Arrested at School
Mother feels Beaumont failed her daughter
Cervante Pope | 5/3/2016, 4:53 p.m.
Upon returning to school, her daughter received additional discipline referrals for miscellaneous inane reasons, Pratcher said, the last of which led to her permanent separation from the school.
On April 15, she received an email from Principal Vimegnon saying that her daughter had been suspended in order to investigate grounds for expulsion. The listed the reasons for her suspension as “open defiance,” “insubordination” and “willful disobedience.”
Pratcher is upset that the final incident that got her daughter into trouble was for having a cell phone on her desk in math class, not in use, but for refusing to hand it over to her teacher when asked.
Principal Vimegnon said Beaumont does have a rule allowing students to have cell phones for academic reasons – such as calculating – yet it was deemed by Emaujah’s teacher that her intentions were non-academic.
Pratcher said if her daughter recorded a video with her phone, then everyone would believe her, but says the school is so stern, it wants to keep phones away from students.
For students at risk of expulsion, a hearing between the family and school officials is held to determine a final course of action. Emaujah’s hearing was held at an offsite location.
The over two hour long meeting addressed some of the issues at hand, yet didn’t tackle any of the questions both Pratcher and other organization members also present at the meeting had about Beaumont’s conduct. The only real conclusion reached was that Emaujah’s behavior did not constitute grounds for expulsion.
Despite the school’s decision to keep Emaujah at Beaumont, both Pratcher and her daughter feel uncomfortable with the school’s practices and have chosen to remain at great distance.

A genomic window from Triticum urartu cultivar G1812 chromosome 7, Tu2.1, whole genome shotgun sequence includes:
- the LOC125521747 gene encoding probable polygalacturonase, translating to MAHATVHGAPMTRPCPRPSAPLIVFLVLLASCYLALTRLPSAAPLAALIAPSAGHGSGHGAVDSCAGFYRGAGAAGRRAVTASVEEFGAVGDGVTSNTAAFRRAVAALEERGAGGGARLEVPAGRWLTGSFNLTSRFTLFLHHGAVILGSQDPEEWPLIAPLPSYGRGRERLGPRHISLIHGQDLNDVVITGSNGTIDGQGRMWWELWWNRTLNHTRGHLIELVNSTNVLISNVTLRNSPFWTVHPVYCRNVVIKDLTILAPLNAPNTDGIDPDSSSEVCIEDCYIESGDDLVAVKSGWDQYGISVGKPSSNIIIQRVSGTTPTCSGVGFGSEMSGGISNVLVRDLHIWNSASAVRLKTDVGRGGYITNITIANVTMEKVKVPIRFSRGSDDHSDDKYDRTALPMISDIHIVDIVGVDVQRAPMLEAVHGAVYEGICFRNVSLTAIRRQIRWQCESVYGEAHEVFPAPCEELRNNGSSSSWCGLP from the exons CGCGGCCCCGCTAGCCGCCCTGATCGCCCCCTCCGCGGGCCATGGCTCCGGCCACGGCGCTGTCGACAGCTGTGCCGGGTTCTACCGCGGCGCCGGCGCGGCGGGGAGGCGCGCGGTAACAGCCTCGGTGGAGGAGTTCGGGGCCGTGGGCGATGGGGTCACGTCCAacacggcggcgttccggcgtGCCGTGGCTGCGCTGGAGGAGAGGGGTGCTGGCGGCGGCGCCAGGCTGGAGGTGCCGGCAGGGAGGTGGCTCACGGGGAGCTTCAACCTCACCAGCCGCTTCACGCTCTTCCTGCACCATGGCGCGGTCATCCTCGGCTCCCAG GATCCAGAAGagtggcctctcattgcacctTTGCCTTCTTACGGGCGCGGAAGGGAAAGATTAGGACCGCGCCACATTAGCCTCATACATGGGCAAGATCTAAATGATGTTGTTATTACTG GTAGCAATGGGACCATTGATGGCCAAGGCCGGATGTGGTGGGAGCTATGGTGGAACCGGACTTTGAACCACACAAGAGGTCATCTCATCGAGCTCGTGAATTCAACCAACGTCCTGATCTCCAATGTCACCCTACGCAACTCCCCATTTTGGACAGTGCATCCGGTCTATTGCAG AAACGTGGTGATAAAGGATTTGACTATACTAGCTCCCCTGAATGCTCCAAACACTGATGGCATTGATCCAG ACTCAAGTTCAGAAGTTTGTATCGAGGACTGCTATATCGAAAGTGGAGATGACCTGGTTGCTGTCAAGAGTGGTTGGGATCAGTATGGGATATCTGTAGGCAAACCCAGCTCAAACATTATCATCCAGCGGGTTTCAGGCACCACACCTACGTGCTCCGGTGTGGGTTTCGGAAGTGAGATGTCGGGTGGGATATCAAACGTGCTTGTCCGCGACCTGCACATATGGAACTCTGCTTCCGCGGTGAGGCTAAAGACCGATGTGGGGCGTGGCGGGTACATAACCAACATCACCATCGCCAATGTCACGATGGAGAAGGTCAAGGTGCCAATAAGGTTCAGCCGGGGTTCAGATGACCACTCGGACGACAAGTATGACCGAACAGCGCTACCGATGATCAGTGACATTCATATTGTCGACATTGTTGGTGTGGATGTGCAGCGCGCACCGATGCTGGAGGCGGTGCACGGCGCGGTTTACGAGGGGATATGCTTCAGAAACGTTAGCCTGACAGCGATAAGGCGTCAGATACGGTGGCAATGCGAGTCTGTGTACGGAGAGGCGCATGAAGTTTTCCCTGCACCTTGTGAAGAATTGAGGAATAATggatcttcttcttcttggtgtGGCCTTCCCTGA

“What student would want to come back after being treated like this? There are things happening in the school that need to be addressed. My daughter is being traumatized and arrested under a false report, like why is that not being addressed? The school is being treated like a juvenile delinquency center, but only to specific students,” Pratcher said. “They’re just after Emaujah, trying to make it seem like she’s a ‘problem child.’ It’s classical conditioning. They know if they approach in a certain way that you’re going to respond in a certain way, and then you’re going to get a consequence.”
Pratcher plans to take this case to court on terms of defamation of character. Her frustration grows from not getting an adjudication hearing or a formal petition regarding the case, even after three attempts to contact the juvenile facility.
She’s been told the district attorney has not yet responded to the juvenile facility’s request, leaving the exact reasoning for her daughter’s arrest still unanswered. As it stands, there are still no official charges against her daughter.
“Somebody else needs to be held accountable. No one is being held accountable for what they did. I can’t trust anybody. I’m the only person that can advocate for her. She doesn’t know what’s going on, she’s 12,” Pratcher said.
Though Pratcher is weary, she states that both her and her daughter have a team of family and community members supporting them.
As for Emaujah, she plans to begin her 8th grade year at another local middle school and remain running track.